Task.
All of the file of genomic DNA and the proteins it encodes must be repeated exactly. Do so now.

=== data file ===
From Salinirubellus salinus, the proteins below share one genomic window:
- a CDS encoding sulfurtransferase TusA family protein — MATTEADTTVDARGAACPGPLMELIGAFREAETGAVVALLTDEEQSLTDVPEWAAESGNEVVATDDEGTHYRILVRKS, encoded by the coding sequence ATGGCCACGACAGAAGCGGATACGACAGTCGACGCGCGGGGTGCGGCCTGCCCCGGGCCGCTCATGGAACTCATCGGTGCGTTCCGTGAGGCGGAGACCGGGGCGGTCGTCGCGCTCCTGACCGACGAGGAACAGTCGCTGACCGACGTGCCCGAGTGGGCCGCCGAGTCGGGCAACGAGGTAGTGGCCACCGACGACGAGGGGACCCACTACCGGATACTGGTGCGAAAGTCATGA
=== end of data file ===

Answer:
From Salinirubellus salinus, the proteins below share one genomic window:
- a CDS encoding sulfurtransferase TusA family protein — MATTEADTTVDARGAACPGPLMELIGAFREAETGAVVALLTDEEQSLTDVPEWAAESGNEVVATDDEGTHYRILVRKS, encoded by the coding sequence ATGGCCACGACAGAAGCGGATACGACAGTCGACGCGCGGGGTGCGGCCTGCCCCGGGCCGCTCATGGAACTCATCGGTGCGTTCCGTGAGGCGGAGACCGGGGCGGTCGTCGCGCTCCTGACCGACGAGGAACAGTCGCTGACCGACGTGCCCGAGTGGGCCGCCGAGTCGGGCAACGAGGTAGTGGCCACCGACGACGAGGGGACCCACTACCGGATACTGGTGCGAAAGTCATGA